I have made an observation after listening to people vent about problem individuals at work or at home.
It seems most people have a rather long list of things that other individuals must do to improve but a rather short list of things they need to change in their own behavior.
It is human nature to excuse or rationalize one’s own shortcomings while focusing on the obvious improvement needs of others. Since nearly everyone practices this little deception, the world must be rife with almost perfect people who wish the other people around them would shape up.
Hmmm – something is wrong with this picture? Here are a dozen tips that can change the pattern for you. Print them out and post them at work. Feel free to add more concepts of your own, and let me know what you add.
1. Reverse the Roles
The other day a student was venting about a particular individual who was a major challenge at work. The student described in gory detail several behavioral things the other person constantly did that drove him up the wall.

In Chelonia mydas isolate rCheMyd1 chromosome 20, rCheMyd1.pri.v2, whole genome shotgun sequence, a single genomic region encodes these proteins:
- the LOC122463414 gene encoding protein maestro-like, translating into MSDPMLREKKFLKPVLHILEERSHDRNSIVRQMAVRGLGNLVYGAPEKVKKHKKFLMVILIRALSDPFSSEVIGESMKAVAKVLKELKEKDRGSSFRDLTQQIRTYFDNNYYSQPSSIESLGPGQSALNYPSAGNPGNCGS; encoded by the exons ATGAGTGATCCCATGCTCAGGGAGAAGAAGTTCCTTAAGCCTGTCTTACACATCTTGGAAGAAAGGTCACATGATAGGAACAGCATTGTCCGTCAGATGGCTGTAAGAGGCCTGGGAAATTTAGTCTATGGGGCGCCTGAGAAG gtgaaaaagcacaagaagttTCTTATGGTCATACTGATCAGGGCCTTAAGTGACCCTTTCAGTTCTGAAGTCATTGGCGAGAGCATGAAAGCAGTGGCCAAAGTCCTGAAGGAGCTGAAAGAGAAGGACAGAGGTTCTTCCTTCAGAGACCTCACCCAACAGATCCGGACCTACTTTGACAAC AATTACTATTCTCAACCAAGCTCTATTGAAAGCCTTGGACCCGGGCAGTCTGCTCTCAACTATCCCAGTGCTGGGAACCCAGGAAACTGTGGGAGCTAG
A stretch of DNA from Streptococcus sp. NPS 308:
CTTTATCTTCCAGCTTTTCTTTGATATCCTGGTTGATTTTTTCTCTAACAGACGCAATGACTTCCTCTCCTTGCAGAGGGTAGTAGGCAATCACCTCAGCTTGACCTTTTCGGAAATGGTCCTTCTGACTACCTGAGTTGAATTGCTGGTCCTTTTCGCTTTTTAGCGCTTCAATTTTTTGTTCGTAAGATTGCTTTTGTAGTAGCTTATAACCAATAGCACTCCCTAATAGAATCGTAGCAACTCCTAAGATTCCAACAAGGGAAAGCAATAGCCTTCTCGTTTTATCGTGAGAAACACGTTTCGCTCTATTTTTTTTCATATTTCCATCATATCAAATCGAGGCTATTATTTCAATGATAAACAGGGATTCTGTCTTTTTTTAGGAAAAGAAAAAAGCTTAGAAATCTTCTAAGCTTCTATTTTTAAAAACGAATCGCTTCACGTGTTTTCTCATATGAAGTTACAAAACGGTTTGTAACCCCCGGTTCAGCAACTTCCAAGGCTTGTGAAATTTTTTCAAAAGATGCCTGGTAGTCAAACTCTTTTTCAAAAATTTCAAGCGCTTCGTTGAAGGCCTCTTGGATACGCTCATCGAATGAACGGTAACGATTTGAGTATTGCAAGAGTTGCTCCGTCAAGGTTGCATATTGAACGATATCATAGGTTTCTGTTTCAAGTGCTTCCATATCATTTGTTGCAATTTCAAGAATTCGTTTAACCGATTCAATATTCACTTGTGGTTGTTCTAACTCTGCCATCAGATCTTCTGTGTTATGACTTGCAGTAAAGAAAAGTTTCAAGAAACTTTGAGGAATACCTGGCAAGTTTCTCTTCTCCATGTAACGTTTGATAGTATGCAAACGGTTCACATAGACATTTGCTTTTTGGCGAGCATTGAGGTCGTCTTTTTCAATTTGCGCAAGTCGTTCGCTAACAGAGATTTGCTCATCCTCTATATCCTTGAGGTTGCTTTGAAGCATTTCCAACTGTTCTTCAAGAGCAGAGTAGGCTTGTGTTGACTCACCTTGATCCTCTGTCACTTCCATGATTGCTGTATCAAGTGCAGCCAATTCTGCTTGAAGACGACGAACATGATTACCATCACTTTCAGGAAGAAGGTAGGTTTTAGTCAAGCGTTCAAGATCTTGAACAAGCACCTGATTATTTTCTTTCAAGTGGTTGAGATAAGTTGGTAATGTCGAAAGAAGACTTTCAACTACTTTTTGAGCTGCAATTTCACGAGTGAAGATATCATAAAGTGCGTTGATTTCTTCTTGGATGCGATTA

I asked him to write an analysis about himself from the perspective of that other person. In other words, what would the other person tell me about him if he had the chance.
That brought the student up short, and he admitted it would be a rather humbling exercise to do.
2. Don’t Sweat the Small Stuff
It is a well known fact that most married couples fight over the little things that become habitual annoyances on a daily basis. The position of the toilet seat is a great example. How come I can never get my wife to leave the toilet seat up?
It is not the 401K account that most couples argue about daily, it is who gets the remote control, or why the toothpaste tube is always topless. So, if we can just remember that the small stuff is really just that, then maybe we can relax a bit.
3. Live and let Live
If a cubicle mate hums when she is happy, it is no reason to have a coronary over it. This is her outlet and way to be cheerful.
Even though it curdles your skin when it goes on and on, why burst her balloon by pointing out her “problem”? If it is an unconscious habit, she will never be able to control it anyway.
Simply buy a pair of noise canceling head phones and play the kind of music you like. Let a happy person be happy or a miserable person be miserable. Focus your energy on creating your own sphere of cheerfulness rather than trying to change the rest of the world.
4. Punch Out Early, Don’t Punch Out the Person